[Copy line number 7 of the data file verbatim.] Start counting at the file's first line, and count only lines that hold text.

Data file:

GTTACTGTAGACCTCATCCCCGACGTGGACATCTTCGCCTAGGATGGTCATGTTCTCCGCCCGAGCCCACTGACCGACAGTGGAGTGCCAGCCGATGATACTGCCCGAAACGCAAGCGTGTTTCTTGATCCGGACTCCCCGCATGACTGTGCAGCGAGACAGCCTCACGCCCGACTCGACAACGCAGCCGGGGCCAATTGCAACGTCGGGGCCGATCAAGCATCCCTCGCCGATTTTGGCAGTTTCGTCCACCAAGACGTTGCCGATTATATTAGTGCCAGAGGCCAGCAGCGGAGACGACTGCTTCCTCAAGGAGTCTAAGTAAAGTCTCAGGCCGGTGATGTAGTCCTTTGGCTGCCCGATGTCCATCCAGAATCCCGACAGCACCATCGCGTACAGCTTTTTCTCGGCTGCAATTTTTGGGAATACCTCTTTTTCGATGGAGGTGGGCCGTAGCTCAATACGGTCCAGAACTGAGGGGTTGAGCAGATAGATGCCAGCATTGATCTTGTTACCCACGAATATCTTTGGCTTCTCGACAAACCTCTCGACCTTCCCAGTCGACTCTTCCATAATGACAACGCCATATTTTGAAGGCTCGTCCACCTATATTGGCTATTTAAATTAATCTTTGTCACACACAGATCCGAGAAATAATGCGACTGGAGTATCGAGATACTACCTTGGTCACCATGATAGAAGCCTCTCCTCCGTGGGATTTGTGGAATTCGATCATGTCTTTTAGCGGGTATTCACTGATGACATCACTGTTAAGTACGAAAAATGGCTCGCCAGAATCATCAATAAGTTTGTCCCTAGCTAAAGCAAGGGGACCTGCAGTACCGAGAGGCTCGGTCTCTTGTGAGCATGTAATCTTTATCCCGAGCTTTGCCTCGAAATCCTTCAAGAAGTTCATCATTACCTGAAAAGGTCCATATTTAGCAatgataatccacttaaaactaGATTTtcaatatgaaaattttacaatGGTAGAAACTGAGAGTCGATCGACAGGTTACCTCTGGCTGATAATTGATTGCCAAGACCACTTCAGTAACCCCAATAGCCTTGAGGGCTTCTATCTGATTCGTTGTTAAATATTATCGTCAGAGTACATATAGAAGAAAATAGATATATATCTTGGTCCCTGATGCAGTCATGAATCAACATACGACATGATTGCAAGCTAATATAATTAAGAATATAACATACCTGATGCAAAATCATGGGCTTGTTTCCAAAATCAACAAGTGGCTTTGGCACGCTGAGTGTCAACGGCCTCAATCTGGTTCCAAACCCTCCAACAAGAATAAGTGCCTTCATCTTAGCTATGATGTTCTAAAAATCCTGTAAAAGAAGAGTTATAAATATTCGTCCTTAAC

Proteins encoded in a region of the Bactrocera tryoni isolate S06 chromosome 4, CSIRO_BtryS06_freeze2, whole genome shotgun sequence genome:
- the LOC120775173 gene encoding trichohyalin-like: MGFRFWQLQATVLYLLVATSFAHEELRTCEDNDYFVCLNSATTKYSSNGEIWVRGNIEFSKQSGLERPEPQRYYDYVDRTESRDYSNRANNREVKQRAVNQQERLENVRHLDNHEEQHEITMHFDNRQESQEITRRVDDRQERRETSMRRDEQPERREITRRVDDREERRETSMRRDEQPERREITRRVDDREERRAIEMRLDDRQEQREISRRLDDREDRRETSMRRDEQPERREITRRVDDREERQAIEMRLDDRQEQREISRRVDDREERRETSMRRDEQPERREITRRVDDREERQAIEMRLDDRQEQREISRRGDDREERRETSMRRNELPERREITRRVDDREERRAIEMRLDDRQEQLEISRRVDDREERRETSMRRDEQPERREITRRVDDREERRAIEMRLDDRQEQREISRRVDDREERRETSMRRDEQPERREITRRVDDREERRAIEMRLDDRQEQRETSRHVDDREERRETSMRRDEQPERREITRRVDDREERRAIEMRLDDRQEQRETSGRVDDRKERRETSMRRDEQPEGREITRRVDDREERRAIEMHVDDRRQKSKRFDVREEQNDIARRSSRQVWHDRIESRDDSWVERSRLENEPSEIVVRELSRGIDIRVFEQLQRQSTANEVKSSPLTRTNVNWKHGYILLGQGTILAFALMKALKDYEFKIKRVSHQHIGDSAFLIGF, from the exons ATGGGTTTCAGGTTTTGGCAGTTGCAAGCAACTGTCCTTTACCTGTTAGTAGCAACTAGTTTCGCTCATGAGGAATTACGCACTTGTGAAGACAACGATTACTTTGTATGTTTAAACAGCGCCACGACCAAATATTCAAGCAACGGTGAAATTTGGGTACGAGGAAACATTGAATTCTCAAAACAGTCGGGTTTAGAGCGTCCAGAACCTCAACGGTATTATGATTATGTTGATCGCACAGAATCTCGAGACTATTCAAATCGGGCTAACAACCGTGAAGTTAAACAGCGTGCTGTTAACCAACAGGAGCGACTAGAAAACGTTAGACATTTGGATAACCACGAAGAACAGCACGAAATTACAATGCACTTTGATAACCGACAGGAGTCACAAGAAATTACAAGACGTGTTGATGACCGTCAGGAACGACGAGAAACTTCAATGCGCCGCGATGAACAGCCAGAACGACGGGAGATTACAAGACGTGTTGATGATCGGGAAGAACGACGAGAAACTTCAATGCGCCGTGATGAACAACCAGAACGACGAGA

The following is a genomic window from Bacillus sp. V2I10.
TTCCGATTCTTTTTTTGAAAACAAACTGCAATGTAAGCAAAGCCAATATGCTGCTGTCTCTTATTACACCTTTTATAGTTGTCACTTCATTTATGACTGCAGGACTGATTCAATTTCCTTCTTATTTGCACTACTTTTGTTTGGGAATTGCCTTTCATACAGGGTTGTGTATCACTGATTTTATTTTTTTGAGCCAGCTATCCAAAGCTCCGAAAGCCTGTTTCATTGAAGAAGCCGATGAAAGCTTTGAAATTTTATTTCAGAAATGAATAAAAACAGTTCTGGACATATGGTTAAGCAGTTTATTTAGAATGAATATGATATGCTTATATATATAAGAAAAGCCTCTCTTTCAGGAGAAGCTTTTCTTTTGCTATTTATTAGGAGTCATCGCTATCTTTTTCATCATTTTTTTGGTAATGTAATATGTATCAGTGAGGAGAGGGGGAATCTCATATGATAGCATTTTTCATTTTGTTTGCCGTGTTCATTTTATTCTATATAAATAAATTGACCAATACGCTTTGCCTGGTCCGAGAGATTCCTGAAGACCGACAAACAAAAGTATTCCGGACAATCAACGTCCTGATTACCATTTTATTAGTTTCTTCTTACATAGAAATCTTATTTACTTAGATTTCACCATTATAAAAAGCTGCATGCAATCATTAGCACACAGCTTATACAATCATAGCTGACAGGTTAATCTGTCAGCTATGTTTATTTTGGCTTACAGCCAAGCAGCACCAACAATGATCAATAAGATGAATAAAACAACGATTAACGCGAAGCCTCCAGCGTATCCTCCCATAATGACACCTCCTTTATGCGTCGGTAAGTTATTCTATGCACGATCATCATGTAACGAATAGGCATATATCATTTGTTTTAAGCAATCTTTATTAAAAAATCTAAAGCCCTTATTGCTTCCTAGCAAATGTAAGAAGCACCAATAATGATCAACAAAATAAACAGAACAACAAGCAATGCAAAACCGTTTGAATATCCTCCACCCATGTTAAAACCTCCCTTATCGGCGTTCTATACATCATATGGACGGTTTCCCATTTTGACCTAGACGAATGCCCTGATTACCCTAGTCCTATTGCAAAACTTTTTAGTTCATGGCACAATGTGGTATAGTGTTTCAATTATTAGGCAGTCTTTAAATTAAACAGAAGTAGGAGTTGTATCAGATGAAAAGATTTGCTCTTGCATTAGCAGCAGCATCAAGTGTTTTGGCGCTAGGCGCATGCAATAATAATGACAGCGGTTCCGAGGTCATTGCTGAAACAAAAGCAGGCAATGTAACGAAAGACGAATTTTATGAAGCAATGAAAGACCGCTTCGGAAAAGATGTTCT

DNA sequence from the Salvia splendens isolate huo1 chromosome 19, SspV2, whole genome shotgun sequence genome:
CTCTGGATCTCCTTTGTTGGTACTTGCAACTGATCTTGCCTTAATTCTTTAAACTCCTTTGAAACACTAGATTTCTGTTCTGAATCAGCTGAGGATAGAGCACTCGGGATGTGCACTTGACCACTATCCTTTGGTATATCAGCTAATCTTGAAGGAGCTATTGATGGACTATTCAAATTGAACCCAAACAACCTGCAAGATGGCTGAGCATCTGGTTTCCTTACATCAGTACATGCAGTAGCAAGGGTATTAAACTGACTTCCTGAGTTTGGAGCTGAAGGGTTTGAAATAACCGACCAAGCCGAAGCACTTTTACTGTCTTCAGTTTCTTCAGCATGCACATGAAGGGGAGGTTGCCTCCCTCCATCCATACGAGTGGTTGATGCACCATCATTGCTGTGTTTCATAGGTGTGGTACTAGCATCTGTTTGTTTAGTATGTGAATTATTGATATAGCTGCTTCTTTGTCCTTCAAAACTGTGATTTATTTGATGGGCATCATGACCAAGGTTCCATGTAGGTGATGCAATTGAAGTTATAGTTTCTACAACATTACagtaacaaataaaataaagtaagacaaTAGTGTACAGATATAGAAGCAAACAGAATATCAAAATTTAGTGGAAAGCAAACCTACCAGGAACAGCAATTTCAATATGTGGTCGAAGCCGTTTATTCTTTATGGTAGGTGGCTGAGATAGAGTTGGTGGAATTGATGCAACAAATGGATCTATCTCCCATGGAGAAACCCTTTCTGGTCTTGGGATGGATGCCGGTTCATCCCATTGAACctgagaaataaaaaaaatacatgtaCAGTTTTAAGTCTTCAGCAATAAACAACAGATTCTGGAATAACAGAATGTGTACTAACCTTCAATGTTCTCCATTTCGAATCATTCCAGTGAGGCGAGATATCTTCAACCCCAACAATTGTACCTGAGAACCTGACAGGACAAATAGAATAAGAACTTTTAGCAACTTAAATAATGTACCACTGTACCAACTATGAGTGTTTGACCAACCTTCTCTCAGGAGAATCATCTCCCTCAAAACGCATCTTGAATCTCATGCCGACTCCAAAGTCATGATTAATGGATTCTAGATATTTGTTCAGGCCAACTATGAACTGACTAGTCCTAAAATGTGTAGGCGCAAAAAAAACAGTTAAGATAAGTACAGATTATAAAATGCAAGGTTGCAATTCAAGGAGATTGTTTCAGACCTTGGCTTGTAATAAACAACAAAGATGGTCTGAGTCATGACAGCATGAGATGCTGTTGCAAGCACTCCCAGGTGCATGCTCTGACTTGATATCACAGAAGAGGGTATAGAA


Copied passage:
CTCTGGATCTCCTTTGTTGGTACTTGCAACTGATCTTGCCTTAATTCTTTAAACTCCTTTGAAACACTAGATTTCTGTTCTGAATCAGCTGAGGATAGAGCACTCGGGATGTGCACTTGACCACTATCCTTTGGTATATCAGCTAATCTTGAAGGAGCTATTGATGGACTATTCAAATTGAACCCAAACAACCTGCAAGATGGCTGAGCATCTGGTTTCCTTACATCAGTACATGCAGTAGCAAGGGTATTAAACTGACTTCCTGAGTTTGGAGCTGAAGGGTTTGAAATAACCGACCAAGCCGAAGCACTTTTACTGTCTTCAGTTTCTTCAGCATGCACATGAAGGGGAGGTTGCCTCCCTCCATCCATACGAGTGGTTGATGCACCATCATTGCTGTGTTTCATAGGTGTGGTACTAGCATCTGTTTGTTTAGTATGTGAATTATTGATATAGCTGCTTCTTTGTCCTTCAAAACTGTGATTTATTTGATGGGCATCATGACCAAGGTTCCATGTAGGTGATGCAATTGAAGTTATAGTTTCTACAACATTACagtaacaaataaaataaagtaagacaaTAGTGTACAGATATAGAAGCAAACAGAATATCAAAATTTAGTGGAAAGCAAACCTACCAGGAACAGCAATTTCAATATGTGGTCGAAGCCGTTTATTCTTTATGGTAGGTGGCTGAGATAGAGTTGGTGGAATTGATGCAACAAATGGATCTATCTCCCATGGAGAAACCCTTTCTGGTCTTGGGATGGATGCCGGTTCATCCCATTGAACctgagaaataaaaaaaatacatgtaCAGTTTTAAGTCTTCAGCAATAAACAACAGATTCTGGAATAACAGAATGTGTACTAACCTTCAATGTTCTCCATTTCGAATCATTCCAGTGAGGCGAGATATCTTCAACCCCAACAATTGTACCTGAGAACCTGACAGGACAAATAGAATAAGAACTTTTAGCAACTTAAATAATGTACCACTGTACCAACTATGAGTGTTTGACCAACCTTCTCTCAGGAGAATCATCTCCCTCAAAACGCATCTTGAATCTCATGCCGACTCCAAAGTCATGATTAATGGATTCTAGATATTTGTTCAGGCCAACTATGAACTGACTAGTCCTAAAATGTGTAGGCGCAAAAAAAACAGTTAAGATAAGTACAGATTATAAAATGCAAGGTTGCAATTCAAGGAGATTGTTTCAGACCTTGGCTTGTAATAAACAACAAAGATGGTCTGAGTCATGACAGCATGAGATGCTGTTGCAAGCACTCCCAGGTGCATGCTCTGACTTGATATCACAGAAGAGGGTATAGAA